- David Newton, ESPN Staff Writer
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The owner-driver of Stewart-Haas Racing also understands it will be tough for Allmendinger to re-establish confidence with a team and sponsors to get that opportunity after violating NASCAR's substance-abuse policy.
"It's not a position we really have had to deal with much in this series," Stewart said on Friday at Pocono Raceway. "He's a talented driver and a good guy. He deserves to be in this series.
"Whatever he has to do to make those steps happen, he has the talent and skill to do it, and he deserves another chance."
Allmendinger, 30, is only the second Cup driver in the past 20 years to be suspended for failing a drug test. The other was Jeremy Mayfield, who remains suspended.
Allmendinger was released by Penske Racing on Wednesday, about a month after testing positive for amphetamines. He still hasn't spoken publicly but has entered NASCAR's "Road to Recovery" program, which he must complete before he can be reinstated.
The program typically takes three to five months. Then comes the hard part: finding a team that will give him a second chance.
"It's going to be tough," five-time champion Jimmie Johnson said. "There's no doubt about it. We don't have anyone else to really base it off of coming back into the sport to get a feel as to the corporate involvement, team owner's response, and how that's going to go for him.
"But in the car he was developing at a great pace and showing plenty of speed and was very competitive. I think people like a comeback story, and if A.J. is committed to the process and getting back, I'm sure there will be some opportunities. I don't think it's going to be the one that he wants to start, but over time I would assume he could get back to a good spot.''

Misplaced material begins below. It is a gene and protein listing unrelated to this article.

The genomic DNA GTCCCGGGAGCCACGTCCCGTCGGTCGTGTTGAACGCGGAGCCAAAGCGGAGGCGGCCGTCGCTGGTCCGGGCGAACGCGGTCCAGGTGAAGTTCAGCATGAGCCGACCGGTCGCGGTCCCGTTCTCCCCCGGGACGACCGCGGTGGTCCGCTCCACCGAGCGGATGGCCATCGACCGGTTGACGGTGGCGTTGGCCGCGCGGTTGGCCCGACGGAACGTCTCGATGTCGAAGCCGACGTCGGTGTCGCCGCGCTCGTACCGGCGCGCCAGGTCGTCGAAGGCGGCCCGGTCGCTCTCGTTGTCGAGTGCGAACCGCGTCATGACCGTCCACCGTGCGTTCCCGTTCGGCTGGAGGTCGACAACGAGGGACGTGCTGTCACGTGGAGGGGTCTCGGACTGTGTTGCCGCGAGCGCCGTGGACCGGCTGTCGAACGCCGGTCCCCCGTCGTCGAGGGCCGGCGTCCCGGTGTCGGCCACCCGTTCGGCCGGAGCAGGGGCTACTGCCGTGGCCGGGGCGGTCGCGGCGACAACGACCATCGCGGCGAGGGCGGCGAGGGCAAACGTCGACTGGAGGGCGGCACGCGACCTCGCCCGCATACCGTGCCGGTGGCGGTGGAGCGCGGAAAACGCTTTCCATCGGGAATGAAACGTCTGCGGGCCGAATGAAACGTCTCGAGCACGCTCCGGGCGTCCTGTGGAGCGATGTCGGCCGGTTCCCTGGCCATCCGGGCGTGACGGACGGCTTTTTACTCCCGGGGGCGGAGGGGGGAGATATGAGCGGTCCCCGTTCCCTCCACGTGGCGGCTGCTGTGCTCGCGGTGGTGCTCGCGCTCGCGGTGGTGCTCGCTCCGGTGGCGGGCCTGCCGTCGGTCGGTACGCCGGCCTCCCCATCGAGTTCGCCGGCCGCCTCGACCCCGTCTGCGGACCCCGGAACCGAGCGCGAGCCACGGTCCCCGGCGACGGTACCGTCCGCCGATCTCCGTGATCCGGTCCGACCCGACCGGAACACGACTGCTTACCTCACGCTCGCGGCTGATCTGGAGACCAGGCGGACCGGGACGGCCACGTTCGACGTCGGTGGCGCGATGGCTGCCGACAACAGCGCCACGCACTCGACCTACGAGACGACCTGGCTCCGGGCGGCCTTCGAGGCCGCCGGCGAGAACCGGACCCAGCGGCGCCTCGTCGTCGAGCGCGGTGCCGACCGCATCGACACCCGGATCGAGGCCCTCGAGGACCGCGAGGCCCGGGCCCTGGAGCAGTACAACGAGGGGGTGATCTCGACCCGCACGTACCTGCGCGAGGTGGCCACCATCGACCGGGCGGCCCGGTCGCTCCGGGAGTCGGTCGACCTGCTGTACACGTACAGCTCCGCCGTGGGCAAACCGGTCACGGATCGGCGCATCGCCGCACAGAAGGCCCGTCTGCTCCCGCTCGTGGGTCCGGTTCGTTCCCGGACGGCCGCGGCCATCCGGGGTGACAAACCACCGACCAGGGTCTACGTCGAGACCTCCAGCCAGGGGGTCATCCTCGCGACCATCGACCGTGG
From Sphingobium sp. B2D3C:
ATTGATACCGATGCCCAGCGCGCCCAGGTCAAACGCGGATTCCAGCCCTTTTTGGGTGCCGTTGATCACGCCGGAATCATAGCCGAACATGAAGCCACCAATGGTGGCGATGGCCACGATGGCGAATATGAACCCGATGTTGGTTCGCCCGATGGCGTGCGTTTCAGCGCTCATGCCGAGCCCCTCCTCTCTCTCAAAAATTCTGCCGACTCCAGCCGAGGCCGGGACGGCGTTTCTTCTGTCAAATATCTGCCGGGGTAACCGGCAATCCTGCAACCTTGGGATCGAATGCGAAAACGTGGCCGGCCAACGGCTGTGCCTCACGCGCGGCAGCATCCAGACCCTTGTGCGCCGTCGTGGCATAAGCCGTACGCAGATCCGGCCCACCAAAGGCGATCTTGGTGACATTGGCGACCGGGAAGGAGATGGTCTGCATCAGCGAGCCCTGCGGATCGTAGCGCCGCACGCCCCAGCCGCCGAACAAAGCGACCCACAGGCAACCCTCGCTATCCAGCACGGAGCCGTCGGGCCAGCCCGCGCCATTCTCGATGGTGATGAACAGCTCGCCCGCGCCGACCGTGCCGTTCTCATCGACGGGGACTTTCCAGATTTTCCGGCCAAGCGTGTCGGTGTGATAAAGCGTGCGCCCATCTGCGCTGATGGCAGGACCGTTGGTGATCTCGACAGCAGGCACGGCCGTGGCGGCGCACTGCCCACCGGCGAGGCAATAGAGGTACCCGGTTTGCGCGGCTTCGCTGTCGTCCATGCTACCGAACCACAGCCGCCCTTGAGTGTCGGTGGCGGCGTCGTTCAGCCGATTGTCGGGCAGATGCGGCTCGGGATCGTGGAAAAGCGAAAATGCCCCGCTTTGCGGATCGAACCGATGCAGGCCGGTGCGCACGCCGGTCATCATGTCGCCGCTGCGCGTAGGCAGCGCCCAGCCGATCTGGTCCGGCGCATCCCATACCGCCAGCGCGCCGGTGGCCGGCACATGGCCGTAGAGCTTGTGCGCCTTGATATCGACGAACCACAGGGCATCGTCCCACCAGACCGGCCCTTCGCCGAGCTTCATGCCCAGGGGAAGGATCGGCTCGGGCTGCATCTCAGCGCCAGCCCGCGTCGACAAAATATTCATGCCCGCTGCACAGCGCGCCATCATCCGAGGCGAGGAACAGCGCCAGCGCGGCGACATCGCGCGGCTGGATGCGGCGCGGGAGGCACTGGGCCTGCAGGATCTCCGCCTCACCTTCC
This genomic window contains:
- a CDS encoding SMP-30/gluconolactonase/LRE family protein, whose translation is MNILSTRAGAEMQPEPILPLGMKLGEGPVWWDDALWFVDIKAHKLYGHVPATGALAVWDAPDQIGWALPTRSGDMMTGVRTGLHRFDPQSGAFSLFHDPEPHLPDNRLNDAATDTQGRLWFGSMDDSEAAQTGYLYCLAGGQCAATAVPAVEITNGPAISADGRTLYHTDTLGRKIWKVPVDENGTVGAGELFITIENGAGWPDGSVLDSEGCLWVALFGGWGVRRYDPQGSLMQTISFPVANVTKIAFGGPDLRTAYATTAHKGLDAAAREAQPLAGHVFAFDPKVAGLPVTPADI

Four-time champion Jeff Gordon agreed.
"AJ is a friend of mine,'' he said. "I've always been a fan of his ever since his open-wheel runs in the CART Series. You hate to see it because it was a great opportunity for him to be at Penske in that car. It's disappointing to see.
"I'm as anxious as anybody else to know all the details as to what happened, what went wrong. He's a fighter. I don't see him just turning away. I see him doing what he can to come back."
Denny Hamlin said he would have no problem being on the track with Allmendinger.
"I think he'll be back in a Cup car," Hamlin said. "Will it be a good Cup car? I don't think so. He'll get an opportunity. It's just so hard now.
"When a champion of our sport like Matt Kenseth can't find sponsors, it's going to be a real tough road to get back to where you were. He had a really good ride. It's so hard now. Companies are not willing to take risks like they used to."
Carl Edwards said from his limited interaction with Allmendinger "he seems like a very mentally tough guy that can deal with things pretty well.''
"I've sat in a lot of meetings with him,'' Edwards said. "He's a very fast racer. It seems if anybody can come back from it, he could. He's a huge talent. I wish him the best."
Sam Hornish Jr. has been the benefactor of Allmendinger's suspension. He drove the last three races in the No. 22 Penske Racing car and is scheduled to be in for the unforeseeable future.
Hornish will compete in Saturday's Nationwide Series race at Iowa Speedway and Sunday's Cup race at Pocono. If the Nationwide race is postponed by weather until Sunday, Hornish will remain in Iowa.
Hornish is fourth in the Nationwide standings, which is his priority as he tries to earn the No. 22 ride full time.